BOISE — An annual career conference aims to inspire the next generation of Hispanic leaders in healthcare and Science, Technology, Engineering, and Mathematics (STEM) fields.
“This year from the technology side we have a surface scientist from Micron, who graduated as mechanical engineering from Boise State. We have another individual who graduated from Boise State as a civil engineer but is an Ada County Project Supervisor. Really we are trying to let students know by the people that we bring in- just because you’re going into engineering you might not necessarily be an engineer you might be something that is affiliated with engineering as a profession,” said Luis Caloca, College of Western Idaho Director of Admissions and One-Stop Operations.
Caloca is also one of the co-founders of Future Hispanic Leaders of America. FHLA, along with the College of Western Idaho, Community Council of Idaho and Department of Labor, will present the 7th annual Hispanic Healthcare and Technology Careers Conference virtually. Caloca said most of the speakers are part of the LatinX community.
“Always try to do something a little different. We had chiropractors, we've had a cardiologist. Really specific career type professional so that people can- they don’t necessarily know what does this particular degree translates to. That’s what we are trying to expose them to in this conference,” Caloca said.
Maya Correa said attending previous conferences helped her find her passion.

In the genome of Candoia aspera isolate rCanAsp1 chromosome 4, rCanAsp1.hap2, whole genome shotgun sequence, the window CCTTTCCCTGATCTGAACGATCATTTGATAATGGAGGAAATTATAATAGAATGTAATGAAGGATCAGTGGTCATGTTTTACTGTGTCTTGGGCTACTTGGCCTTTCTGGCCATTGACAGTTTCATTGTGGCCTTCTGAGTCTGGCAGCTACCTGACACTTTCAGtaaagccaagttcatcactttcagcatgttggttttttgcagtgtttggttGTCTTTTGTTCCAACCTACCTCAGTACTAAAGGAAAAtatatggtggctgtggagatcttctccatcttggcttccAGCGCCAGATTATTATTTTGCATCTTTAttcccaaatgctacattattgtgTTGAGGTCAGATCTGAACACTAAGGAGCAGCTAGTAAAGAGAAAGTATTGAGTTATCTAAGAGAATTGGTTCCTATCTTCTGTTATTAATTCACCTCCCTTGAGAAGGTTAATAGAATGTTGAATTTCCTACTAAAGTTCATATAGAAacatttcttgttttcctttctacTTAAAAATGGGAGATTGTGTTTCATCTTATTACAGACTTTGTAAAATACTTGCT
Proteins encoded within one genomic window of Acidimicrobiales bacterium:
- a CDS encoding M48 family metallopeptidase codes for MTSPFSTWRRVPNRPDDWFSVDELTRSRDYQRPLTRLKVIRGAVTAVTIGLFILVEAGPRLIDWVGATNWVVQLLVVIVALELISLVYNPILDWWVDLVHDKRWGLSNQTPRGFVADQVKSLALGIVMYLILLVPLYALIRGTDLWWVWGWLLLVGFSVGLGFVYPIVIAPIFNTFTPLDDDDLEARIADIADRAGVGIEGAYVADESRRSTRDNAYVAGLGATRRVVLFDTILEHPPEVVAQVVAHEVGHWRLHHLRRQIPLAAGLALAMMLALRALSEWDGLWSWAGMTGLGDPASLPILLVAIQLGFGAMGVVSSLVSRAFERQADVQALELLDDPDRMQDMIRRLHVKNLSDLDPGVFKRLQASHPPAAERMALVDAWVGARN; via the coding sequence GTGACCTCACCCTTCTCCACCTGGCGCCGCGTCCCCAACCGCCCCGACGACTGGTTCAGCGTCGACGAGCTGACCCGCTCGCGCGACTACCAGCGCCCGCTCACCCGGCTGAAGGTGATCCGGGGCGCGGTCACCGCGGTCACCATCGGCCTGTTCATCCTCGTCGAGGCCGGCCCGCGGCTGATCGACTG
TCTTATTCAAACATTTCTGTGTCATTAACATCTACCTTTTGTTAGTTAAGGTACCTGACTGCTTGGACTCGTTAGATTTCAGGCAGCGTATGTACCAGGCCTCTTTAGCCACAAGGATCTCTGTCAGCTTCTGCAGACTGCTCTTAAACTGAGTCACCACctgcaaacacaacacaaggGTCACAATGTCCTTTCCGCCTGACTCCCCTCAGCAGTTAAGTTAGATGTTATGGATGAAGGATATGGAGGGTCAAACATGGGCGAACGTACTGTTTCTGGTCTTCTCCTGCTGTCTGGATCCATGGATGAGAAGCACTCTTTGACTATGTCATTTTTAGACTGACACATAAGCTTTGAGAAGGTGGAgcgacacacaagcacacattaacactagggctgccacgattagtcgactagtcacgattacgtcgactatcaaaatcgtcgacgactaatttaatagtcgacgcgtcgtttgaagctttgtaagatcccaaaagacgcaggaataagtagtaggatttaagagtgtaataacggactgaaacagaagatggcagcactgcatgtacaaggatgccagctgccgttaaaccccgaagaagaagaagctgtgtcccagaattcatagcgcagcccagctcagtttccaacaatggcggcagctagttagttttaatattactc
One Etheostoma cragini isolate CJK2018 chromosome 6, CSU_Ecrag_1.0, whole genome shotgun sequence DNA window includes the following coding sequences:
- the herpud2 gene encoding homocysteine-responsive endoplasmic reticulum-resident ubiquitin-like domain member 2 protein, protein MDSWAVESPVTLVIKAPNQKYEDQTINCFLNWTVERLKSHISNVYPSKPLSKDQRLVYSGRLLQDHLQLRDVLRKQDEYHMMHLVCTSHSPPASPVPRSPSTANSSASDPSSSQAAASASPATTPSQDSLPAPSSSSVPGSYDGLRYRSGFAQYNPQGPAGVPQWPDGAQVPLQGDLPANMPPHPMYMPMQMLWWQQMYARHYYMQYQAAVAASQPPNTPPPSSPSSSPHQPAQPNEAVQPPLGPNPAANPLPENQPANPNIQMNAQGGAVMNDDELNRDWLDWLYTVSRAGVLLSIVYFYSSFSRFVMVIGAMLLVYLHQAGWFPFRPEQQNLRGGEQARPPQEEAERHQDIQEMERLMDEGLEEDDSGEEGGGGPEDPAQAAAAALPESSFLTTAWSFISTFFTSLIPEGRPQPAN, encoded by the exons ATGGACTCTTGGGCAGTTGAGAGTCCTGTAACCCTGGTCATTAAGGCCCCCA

“It really just build up my confidence to talk about things. I ended up going to the University of Utah and finished my degree this past summer. My undergrad degree in health and society policy,” Correa said.
A study released by the Student Research Foundation shows there will be 10.6 million jobs in STEM by 2028. The demand to fill those positions will be there, but right now Hispanics only make up eight percent of the STEM workforce. A 2021 report from the Idaho Commission on Hispanic affairs found that Hispanics were most likely to work in manufacturing, education, health, and social assistance jobs.
“We are severely underrepresented in areas such as any of the STEM fields,” Caloca said. “We’re hoping that by presenting this types of opportunities to students connect with an individual that in many instances has a very similar back story to your own. You can find someone that can possibly serve as a mentor and at least inspire you, motivate you to take that additional step to continue in post-secondary education.”
The Hispanic Healthcare and Technology Careers Conference will take place on March 3 from 8:30 a.m. - 12:00 p.m. The virtual event is free and you can click here to register.